Traversing the Malay Peninsula from Singapore to Thailand for Porsche’s seventieth birthday bash.
Flag-off point: Changi Airport, Singapore—Asia’s gateway to the world. Destination: Bangkok, Thailand. But today we are not boarding one of a dozen flights for the Thai capital. No, that would be too easy and, surely, not as fun.
Three countries. Two borders.
Two thousand kilometres. Three days.
Two nights. A piece of cake.
Our motley crew of journalists from Singapore, Indonesia and the Philippines will be going by land. I pick the Racing Yellow Porsche 911 Carrera T, knowing that I have ample opportunity to later relish the other two cars—another 911 Carrera T and a Panamera Sport Turismo, both in brilliant white paintwork.
I lower myself into the Alcantara bucket seat, punch “Mandarin Oriental Bangkok” into the satnav, and point the car towards Malaysia. The engine rumbles to life, filling the cabin with its signature flat-six soundtrack. I am already loving this.
The first stretch to the capital is well-paved, multi-lane dual carriageway. The convoy makes roaring progress. Across our first border, the landscape morphs from soaring skyscrapers to endless swathes of palm plantations.
Four hours in, the urban streetscape reappears and we are already in Kuala Lumpur. At lunch, we pick up two Malaysian writers and another Porsche Panamera Sport Turismo, this one in anthracite and spec’ed to the brim with luxury accoutrements. Soon, we reach Penang, our stop for the night just 146 km south of the Thai border.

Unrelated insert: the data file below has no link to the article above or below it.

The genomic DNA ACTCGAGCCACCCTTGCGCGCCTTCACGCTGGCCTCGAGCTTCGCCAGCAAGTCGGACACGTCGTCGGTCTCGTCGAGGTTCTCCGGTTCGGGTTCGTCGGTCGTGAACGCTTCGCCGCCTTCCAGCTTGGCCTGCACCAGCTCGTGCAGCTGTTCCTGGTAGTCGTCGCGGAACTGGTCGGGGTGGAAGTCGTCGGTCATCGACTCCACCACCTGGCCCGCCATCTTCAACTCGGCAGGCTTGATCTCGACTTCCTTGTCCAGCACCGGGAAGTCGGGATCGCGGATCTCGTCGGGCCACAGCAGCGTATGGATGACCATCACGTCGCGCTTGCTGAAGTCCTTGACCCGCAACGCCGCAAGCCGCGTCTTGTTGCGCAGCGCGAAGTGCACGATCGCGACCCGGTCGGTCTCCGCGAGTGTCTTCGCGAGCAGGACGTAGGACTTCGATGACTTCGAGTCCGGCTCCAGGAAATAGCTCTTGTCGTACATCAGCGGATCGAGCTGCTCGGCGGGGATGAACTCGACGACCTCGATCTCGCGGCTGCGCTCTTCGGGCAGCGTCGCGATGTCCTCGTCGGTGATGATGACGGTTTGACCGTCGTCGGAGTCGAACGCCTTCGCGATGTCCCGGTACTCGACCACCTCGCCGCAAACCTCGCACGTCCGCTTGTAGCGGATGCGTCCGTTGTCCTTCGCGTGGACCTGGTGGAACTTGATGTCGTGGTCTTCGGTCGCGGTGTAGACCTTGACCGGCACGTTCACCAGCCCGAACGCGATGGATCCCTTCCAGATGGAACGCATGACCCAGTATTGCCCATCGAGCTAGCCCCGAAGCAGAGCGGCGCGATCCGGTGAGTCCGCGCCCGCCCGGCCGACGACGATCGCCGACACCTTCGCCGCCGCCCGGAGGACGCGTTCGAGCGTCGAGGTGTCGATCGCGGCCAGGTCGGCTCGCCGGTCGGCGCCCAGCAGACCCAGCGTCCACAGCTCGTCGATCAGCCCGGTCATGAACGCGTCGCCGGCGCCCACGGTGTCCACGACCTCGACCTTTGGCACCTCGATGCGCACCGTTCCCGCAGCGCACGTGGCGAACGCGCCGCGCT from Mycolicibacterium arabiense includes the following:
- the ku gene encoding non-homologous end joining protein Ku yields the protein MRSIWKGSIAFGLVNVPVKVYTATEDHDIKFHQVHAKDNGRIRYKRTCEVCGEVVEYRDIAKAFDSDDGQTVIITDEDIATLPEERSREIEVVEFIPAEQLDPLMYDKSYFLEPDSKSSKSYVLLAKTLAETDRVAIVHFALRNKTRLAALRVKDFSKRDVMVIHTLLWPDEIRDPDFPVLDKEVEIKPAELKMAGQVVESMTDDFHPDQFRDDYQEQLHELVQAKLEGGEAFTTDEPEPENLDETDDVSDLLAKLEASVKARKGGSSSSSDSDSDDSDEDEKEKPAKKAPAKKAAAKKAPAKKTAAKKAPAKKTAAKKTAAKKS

Seven hundred kilometres down.
Two more days to go.
The next morning, we continue on the AH2, a 13,107-km-long road on the Great Asian Highway network that wends its way from Denpasar to Merak, Indonesia, before it continues, with a brief interruption by the sea, from Singapore to Khosravi, Iran.
The stretch up to the Thai border is bereft of traffic, providing a chance for the Porsches to open their lungs and stretch their legs. With 370 hp and a top speed of 291 km/h in the 911T, it is tempting to beat the 130 km/h limit. But be disciplined we must. Before we know it, we arrive at the crossing, past a military guard post that keeps the restive region in check.
From this point, the highway is neither grade separated nor restricted access. At various places, it even becomes a single carriageway. The drivers now need to focus, watching out for other vehicles joining or crossing the road at right angles. Motorcycles, piled three-deep with riders, often travel against traffic. Coffee breaks, well-deserved, grow more frequent. Over a big glass of Americano, I share stories and laughter with my fellow voyagers.
As dusk falls, I take the back seat of the grey Panamera. I turn on the ventilated function—perfect for Thailand’s oppressive heat—as the massage feature lulls me into a deep sleep. As I stir, we are in Chumphon, a has-been resort town that boasts little else other than a deserted beach. But no matter—it has a comfortable Novotel where we will enjoy our slumber for tonight.
The last stretch:
six hours to Bangkok